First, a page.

|Beitragstitel||Is ORIF the better treatment for periprosthetic Vancouver type B2 femur fractures?|
There is some evidence, that stem retention with internal fixation might be a superior strategy, compared to stem exchange in periprosthetic Vancouver type B2 fractures. The goal of the here presented study was to investigate intra- and perioperative complications within these two alternate treatment concepts.
In a retrospective, single-center study 53 patients (36 female, 17 male), median age 79 years (range 51–93) who underwent surgery for periprosthetic Vancouver type B2 femur fracture between 01/2004 to 06/2016 were included. 26 patients (16 female, 10 male) median age 79.5 years (range 51–93) underwent stem revision (SR), while in 27 patients (20 female, 7 male) mean age 79 years (range, 56– 93) stem retention with internal fixation was performed. American Society of Anesthesiologists (ASA) classification, surgical time, intraoperative blood loss, required erythrocyte concentrates (EC), intra- and postoperative complications, length of hospital stay and need for further surgery were recorded.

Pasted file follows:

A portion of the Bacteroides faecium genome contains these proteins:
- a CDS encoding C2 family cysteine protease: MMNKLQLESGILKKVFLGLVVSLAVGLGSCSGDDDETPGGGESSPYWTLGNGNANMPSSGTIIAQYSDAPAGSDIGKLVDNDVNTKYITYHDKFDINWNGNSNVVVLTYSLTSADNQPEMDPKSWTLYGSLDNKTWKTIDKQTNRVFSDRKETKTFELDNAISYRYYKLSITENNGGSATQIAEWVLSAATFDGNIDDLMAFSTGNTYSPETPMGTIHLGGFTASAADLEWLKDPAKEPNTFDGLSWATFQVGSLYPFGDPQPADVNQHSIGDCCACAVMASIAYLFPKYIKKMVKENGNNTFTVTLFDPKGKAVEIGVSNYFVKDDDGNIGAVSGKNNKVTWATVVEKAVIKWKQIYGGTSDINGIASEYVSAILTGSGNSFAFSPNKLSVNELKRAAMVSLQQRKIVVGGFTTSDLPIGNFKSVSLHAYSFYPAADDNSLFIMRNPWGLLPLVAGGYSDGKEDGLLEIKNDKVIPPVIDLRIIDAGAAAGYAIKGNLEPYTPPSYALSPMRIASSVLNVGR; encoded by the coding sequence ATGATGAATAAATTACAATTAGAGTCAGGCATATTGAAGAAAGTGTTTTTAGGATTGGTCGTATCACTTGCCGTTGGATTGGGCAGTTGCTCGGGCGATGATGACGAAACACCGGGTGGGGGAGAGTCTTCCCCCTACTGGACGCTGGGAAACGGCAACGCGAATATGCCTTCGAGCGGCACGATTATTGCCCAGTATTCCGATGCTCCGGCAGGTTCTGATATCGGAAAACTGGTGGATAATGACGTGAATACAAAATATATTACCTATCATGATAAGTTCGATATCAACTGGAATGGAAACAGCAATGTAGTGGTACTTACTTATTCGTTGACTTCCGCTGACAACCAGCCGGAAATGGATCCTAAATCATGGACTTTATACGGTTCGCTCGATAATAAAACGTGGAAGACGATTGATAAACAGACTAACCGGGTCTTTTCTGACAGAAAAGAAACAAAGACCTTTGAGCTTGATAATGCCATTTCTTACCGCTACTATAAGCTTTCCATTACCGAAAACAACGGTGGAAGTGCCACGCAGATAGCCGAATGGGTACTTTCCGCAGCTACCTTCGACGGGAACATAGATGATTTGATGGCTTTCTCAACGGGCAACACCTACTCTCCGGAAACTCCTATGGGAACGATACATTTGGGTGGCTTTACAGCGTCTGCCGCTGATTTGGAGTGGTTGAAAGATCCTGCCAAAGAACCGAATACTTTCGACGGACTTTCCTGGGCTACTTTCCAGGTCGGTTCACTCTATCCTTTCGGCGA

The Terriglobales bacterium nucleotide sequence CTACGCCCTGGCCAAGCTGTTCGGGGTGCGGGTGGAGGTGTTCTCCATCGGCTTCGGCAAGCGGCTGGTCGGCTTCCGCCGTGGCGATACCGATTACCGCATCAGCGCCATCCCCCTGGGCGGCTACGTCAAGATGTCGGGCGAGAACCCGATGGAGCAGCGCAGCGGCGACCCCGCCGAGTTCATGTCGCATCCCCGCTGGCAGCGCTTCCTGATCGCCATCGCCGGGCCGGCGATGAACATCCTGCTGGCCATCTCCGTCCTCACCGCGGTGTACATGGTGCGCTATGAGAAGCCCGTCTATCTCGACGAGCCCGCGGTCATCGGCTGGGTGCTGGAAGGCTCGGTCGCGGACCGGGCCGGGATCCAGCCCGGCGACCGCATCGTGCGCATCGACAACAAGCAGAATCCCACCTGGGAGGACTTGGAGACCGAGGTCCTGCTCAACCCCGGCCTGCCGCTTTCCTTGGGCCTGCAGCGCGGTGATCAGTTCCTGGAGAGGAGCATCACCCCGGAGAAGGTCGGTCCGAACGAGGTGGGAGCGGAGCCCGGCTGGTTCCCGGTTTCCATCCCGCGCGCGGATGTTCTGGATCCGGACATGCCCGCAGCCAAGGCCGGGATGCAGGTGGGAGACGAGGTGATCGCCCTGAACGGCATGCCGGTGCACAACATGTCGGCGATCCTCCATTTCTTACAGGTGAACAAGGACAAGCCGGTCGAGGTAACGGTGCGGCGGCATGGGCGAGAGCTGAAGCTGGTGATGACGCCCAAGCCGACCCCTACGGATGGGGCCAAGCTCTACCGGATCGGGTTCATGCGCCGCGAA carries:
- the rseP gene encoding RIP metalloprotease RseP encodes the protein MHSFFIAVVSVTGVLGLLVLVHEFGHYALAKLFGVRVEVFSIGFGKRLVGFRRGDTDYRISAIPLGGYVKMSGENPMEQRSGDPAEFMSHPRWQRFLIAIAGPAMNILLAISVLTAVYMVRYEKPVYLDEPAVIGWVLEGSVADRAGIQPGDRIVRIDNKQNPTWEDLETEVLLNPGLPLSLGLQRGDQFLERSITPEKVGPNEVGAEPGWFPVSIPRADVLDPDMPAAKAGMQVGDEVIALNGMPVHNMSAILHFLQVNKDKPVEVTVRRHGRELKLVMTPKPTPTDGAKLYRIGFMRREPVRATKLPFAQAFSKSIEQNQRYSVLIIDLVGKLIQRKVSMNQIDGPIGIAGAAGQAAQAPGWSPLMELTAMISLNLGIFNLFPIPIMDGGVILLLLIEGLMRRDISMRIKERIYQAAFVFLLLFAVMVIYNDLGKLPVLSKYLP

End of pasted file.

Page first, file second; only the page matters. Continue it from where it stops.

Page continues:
ASA-classification and duration of hospital stay were not different in the two groups. Surgical time in the ORIF-group was 124.5 minutes (range, 75 – 194) vs. 150 minutes (range, 96 – 241) (p = 0.0187). Blood loss was 700 mL (range, 250 – 5200) in the SR-group compared to 500 mL (range, 50 – 1500) (p = 0.0422). Odds ratio to have a complication in the stem revision group (11 patients (46%) vs. 6 (22%); p = 0.1581) was 2.449 (95% CI: 0.7654 – 7.668). Odds ratio for revision surgery (4 patients (15%) vs. 3 (11%); p = 0.704) was 1.455 (95 % CI: 0.355 – 6.24). In one (4%) patient, ORIF failed and additional surgery was required. Odds ratio to die within first 12 months (5 patients (19%) vs. 1 (4%); p = 0.1003) was 6.19 (95% CI 0.6705 – 57.15) after stem revision.
Our results show significant lower surgical time, less blood loss, fewer required EC and a lower major complication rate in the ORIF group compared to the stem revision group. ORIF seems to be an alternate concept in the treatment of Vancouver type B2 fractures and our results suggest that elderly patients could benefit from this treatment method in terms of lower peri- and postoperative complication rate.